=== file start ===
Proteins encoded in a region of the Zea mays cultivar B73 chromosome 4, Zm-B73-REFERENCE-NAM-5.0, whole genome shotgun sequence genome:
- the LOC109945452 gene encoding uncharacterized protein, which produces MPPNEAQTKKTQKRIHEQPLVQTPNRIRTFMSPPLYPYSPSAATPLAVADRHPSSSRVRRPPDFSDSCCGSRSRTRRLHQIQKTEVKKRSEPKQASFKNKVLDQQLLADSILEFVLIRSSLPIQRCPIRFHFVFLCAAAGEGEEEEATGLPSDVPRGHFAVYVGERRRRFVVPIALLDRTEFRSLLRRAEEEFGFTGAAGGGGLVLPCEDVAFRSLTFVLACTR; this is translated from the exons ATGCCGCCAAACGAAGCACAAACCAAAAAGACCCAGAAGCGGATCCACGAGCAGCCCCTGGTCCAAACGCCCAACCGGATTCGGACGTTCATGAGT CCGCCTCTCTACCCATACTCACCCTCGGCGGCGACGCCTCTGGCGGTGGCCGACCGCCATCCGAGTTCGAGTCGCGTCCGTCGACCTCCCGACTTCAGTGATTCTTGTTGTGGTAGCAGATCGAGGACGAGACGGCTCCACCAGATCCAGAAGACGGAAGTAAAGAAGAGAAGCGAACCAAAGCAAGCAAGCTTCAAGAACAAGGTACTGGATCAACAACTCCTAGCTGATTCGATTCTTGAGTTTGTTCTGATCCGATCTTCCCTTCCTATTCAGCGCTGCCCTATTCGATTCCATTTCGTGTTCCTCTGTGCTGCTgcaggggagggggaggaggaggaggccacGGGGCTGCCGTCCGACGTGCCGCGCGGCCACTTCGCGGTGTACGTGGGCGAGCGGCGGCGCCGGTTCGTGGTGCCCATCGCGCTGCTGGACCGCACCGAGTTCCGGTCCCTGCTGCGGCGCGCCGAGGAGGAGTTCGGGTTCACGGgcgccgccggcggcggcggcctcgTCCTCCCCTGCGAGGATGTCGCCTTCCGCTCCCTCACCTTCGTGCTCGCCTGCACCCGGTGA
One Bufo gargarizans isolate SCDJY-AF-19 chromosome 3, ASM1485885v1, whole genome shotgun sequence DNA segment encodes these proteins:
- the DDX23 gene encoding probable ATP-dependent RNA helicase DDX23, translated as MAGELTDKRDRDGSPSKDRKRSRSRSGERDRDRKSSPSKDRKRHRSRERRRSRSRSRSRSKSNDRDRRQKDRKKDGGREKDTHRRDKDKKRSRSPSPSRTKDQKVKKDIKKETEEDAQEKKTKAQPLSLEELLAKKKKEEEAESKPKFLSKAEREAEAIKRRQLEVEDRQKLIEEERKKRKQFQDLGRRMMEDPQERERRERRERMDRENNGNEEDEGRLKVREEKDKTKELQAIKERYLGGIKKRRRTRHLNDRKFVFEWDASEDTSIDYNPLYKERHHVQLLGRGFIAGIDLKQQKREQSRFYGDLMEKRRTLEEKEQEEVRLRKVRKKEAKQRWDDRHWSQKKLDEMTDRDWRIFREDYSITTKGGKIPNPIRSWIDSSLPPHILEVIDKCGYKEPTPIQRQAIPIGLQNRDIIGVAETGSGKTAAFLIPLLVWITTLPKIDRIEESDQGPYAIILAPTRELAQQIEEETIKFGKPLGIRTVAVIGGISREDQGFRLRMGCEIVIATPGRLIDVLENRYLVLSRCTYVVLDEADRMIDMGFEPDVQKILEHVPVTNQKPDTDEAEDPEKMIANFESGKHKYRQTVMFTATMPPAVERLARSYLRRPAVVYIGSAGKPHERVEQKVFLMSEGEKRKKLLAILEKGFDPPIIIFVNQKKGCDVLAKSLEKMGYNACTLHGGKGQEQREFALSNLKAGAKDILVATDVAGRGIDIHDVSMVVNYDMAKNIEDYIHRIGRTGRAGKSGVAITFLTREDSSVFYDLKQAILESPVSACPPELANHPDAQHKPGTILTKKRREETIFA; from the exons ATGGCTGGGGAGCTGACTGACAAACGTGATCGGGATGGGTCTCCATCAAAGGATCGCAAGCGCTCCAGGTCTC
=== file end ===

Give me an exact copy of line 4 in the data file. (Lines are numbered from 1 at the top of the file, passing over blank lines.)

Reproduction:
- the DDX23 gene encoding probable ATP-dependent RNA helicase DDX23, translated as MAGELTDKRDRDGSPSKDRKRSRSRSGERDRDRKSSPSKDRKRHRSRERRRSRSRSRSRSKSNDRDRRQKDRKKDGGREKDTHRRDKDKKRSRSPSPSRTKDQKVKKDIKKETEEDAQEKKTKAQPLSLEELLAKKKKEEEAESKPKFLSKAEREAEAIKRRQLEVEDRQKLIEEERKKRKQFQDLGRRMMEDPQERERRERRERMDRENNGNEEDEGRLKVREEKDKTKELQAIKERYLGGIKKRRRTRHLNDRKFVFEWDASEDTSIDYNPLYKERHHVQLLGRGFIAGIDLKQQKREQSRFYGDLMEKRRTLEEKEQEEVRLRKVRKKEAKQRWDDRHWSQKKLDEMTDRDWRIFREDYSITTKGGKIPNPIRSWIDSSLPPHILEVIDKCGYKEPTPIQRQAIPIGLQNRDIIGVAETGSGKTAAFLIPLLVWITTLPKIDRIEESDQGPYAIILAPTRELAQQIEEETIKFGKPLGIRTVAVIGGISREDQGFRLRMGCEIVIATPGRLIDVLENRYLVLSRCTYVVLDEADRMIDMGFEPDVQKILEHVPVTNQKPDTDEAEDPEKMIANFESGKHKYRQTVMFTATMPPAVERLARSYLRRPAVVYIGSAGKPHERVEQKVFLMSEGEKRKKLLAILEKGFDPPIIIFVNQKKGCDVLAKSLEKMGYNACTLHGGKGQEQREFALSNLKAGAKDILVATDVAGRGIDIHDVSMVVNYDMAKNIEDYIHRIGRTGRAGKSGVAITFLTREDSSVFYDLKQAILESPVSACPPELANHPDAQHKPGTILTKKRREETIFA; from the exons ATGGCTGGGGAGCTGACTGACAAACGTGATCGGGATGGGTCTCCATCAAAGGATCGCAAGCGCTCCAGGTCTC